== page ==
Claudia FENTON, Respondent, v. Mitchell FENTON, Appellant.
In an action to recover damages, inter alia, for breach of contract, the defendant appeals from so much of an order of the Supreme Court, Nassau County (Segal, J.), dated September 15, 1997, as granted those branches of the plaintiff's cross motion which were for leave to serve an amended complaint adding Nicole Fenton as a plaintiff, and to assert a cause of action based on promissory estoppel.
ORDERED that the order is reversed insofar as appealed from, with costs, those branches of the cross motion which were for leave to serve an amended complaint adding Nicole Fenton as a plaintiff and to assert a cause of action based on promissory estoppel are denied, and the amended complaint is dismissed.
In 1992, Nicole Fenton, the daughter of the plaintiff Claudia Fenton (hereinafter the mother) and her ex-husband, the defendant Mitchell Fenton (hereinafter the father), was planning a wedding. In connection with the wedding plans, the father executed a contract with Tribute Caterers (hereinafter Tribute), paying a deposit of $2,000. Tribute agreed to provide service and food for Nicole's wedding at a Jewish center in Great Neck. Although the father had agreed to pay two more installments for a total contract price of $21,000, he failed to do so. The mother, who had separately contracted with other wedding service providers, thereafter signed a contract with Tribute to pay for the services it rendered, and the daughter was married in September 1993.
The mother commenced an action against the father seeking to recover the balance of the Tribute contract which she had paid and other monies allegedly expended in reliance upon the father's “offer” to pay for his daughter's wedding. The father moved to dismiss the complaint for failure to state a cause of action, arguing that the mother was not the intended beneficiary of the Tribute contract, and the alleged oral promise was too indefinite to be enforceable and was barred by the Statute of Frauds.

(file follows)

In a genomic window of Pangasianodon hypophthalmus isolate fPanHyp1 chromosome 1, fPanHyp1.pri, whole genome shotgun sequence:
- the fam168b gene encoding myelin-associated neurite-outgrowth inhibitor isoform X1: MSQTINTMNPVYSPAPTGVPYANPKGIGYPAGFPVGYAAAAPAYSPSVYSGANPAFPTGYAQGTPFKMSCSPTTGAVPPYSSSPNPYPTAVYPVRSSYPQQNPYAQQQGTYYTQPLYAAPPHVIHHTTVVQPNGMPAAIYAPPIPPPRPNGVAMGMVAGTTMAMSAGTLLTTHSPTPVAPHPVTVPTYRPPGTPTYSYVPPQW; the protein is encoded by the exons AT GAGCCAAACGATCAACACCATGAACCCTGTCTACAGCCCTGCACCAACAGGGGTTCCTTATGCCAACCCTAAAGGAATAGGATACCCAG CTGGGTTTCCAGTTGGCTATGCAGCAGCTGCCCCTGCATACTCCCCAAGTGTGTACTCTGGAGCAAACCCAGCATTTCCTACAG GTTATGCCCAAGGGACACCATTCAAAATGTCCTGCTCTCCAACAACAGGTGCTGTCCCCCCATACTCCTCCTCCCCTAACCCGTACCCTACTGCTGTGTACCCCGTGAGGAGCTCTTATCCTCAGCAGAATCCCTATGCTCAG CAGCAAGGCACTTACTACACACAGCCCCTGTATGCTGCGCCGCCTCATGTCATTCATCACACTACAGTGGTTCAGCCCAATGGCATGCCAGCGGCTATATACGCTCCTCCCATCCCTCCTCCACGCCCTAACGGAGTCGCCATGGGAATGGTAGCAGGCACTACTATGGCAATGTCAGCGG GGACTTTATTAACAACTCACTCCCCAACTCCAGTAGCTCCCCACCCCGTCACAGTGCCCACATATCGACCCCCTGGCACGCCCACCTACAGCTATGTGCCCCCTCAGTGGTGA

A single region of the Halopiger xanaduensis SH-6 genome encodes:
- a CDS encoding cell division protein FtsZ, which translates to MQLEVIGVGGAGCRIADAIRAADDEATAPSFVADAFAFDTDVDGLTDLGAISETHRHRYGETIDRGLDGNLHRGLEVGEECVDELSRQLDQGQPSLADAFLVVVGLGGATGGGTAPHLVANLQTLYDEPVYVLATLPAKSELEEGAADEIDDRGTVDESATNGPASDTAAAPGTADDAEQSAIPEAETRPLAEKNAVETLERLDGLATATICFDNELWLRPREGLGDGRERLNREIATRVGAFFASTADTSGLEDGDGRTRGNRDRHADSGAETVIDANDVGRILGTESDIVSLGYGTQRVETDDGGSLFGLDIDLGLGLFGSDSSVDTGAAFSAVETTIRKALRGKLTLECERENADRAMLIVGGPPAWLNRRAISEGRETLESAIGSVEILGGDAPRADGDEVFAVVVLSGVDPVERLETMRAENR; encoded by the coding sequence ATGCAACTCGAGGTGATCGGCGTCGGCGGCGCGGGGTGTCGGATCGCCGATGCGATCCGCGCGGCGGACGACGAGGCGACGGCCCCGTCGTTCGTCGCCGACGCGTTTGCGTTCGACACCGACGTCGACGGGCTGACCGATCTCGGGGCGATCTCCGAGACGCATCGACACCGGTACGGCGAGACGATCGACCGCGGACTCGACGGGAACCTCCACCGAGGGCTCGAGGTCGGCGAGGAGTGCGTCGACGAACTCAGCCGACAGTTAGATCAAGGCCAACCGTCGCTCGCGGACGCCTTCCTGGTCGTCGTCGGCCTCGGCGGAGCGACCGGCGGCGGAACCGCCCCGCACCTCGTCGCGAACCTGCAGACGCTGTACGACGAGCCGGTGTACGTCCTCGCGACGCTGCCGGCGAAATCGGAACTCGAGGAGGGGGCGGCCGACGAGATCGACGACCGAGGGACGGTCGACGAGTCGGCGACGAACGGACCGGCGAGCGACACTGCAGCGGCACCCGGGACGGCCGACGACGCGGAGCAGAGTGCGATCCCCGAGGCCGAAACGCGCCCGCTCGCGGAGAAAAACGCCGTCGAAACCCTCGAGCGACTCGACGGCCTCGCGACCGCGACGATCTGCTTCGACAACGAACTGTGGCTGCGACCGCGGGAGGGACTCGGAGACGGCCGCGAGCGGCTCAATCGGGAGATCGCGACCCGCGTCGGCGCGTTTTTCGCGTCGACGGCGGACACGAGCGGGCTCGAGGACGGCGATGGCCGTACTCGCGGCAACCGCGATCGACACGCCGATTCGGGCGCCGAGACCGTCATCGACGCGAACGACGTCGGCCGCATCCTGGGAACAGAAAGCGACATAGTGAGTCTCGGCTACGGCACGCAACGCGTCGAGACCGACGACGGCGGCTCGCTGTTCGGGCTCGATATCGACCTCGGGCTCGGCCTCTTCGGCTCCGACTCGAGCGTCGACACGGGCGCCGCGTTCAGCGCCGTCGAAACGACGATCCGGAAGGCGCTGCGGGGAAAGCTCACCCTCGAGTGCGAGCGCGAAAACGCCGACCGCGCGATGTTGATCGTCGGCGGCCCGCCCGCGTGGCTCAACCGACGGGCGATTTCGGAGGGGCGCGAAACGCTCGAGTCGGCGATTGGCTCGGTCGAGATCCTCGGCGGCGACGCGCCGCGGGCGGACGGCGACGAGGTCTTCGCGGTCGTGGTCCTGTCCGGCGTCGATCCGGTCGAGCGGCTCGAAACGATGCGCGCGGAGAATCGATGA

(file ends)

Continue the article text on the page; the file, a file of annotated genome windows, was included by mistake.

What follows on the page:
The mother cross-moved for leave to serve an amended complaint adding the daughter as a plaintiff, to assert a cause of action on behalf of the daughter as the third-party intended beneficiary of the Tribute contract based upon the father's oral promises to the daughter to pay for her wedding, and to add a cause of action on behalf of the mother to recover damages based on promissory estoppel. The court granted the defendant's motion to dismiss the complaint, but granted those branches of the cross motion which were for leave to serve an amended complaint asserting a cause of action on behalf of the daughter as a third-party beneficiary of the contract and the mother's cause of action based on promissory estoppel. We disagree with the Supreme Court's determination, and find that the mother failed to sustain her burden of showing that the proposed amended complaint was meritorious (see, Karma Equities v. Gucciardo, 210 A.D.2d 456, 620 N.Y.S.2d 1001; see also, Nasuf Constr. Corp. v. State of New York, 185 A.D.2d 305, 306, 587 N.Y.S.2d 4).
It is well settled that a third party may establish that he or she is the beneficiary of a contract by showing (1) the existence of a valid and binding contract between other parties, (2) that the contract was intended for his or her benefit, and (3) that the benefit to him or her is sufficiently immediate, rather than incidental, to indicate the assumption by the contracting parties of a duty to compensate the beneficiary if the benefit is lost (see, Fourth Ocean Putnam Corp. v. Interstate Wrecking Co., 66 N.Y.2d 38, 44-45, 495 N.Y.S.2d 1, 485 N.E.2d 208; see also, Burns Jackson Miller Summit & Spitzer v. Lindner, 59 N.Y.2d 314, 336, 464 N.Y.S.2d 712, 451 N.E.2d 459). Contrary to the mother's contention, there is no evidence to support the claim that the father and Tribute, the contracting parties, intended that if either breached the contract, the daughter would be compensated for any lost benefit.
Furthermore, the mother's cause of action based on promissory estoppel cannot be sustained since the father's alleged promise, based upon his purported statement that she should let him know the cost of the wedding, is too ambiguous to convey the understanding that the father would reimburse the mother for any expenses she incurred for the wedding, and it was unreasonable for her to rely upon such a representation (see, Ripple's of Clearview v. La Havre Assoc., 88 A.D.2d 120, 122-123, 452 N.Y.S.2d 447; see also, Rogers v. Town of Islip, 230 A.D.2d 727, 646 N.Y.S.2d 158).
Since the mother failed to sustain her burden of demonstrating that the proposed amended complaint was meritorious (see, Karma Equities v. Gucciardo, supra; see also, Nasuf Constr. Corp. v. State of New York, supra), her cross motion should have been denied in its entirety.
MEMORANDUM BY THE COURT.